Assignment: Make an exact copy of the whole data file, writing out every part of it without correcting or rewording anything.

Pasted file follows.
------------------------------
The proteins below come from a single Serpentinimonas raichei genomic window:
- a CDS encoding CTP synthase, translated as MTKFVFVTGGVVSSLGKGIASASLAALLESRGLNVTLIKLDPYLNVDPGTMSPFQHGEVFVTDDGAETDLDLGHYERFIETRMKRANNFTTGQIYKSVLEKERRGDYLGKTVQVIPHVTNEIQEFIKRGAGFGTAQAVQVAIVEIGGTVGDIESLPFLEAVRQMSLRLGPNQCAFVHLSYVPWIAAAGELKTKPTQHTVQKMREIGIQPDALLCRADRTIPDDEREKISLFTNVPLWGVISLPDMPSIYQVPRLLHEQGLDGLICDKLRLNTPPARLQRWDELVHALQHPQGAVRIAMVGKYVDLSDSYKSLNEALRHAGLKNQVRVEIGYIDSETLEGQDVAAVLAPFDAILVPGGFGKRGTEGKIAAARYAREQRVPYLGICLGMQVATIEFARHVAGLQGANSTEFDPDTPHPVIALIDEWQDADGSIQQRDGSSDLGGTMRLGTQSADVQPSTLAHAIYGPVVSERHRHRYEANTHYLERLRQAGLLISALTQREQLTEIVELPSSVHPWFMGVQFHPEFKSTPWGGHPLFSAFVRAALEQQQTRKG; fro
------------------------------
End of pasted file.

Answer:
The proteins below come from a single Serpentinimonas raichei genomic window:
- a CDS encoding CTP synthase, translated as MTKFVFVTGGVVSSLGKGIASASLAALLESRGLNVTLIKLDPYLNVDPGTMSPFQHGEVFVTDDGAETDLDLGHYERFIETRMKRANNFTTGQIYKSVLEKERRGDYLGKTVQVIPHVTNEIQEFIKRGAGFGTAQAVQVAIVEIGGTVGDIESLPFLEAVRQMSLRLGPNQCAFVHLSYVPWIAAAGELKTKPTQHTVQKMREIGIQPDALLCRADRTIPDDEREKISLFTNVPLWGVISLPDMPSIYQVPRLLHEQGLDGLICDKLRLNTPPARLQRWDELVHALQHPQGAVRIAMVGKYVDLSDSYKSLNEALRHAGLKNQVRVEIGYIDSETLEGQDVAAVLAPFDAILVPGGFGKRGTEGKIAAARYAREQRVPYLGICLGMQVATIEFARHVAGLQGANSTEFDPDTPHPVIALIDEWQDADGSIQQRDGSSDLGGTMRLGTQSADVQPSTLAHAIYGPVVSERHRHRYEANTHYLERLRQAGLLISALTQREQLTEIVELPSSVHPWFMGVQFHPEFKSTPWGGHPLFSAFVRAALEQQQTRKG; fro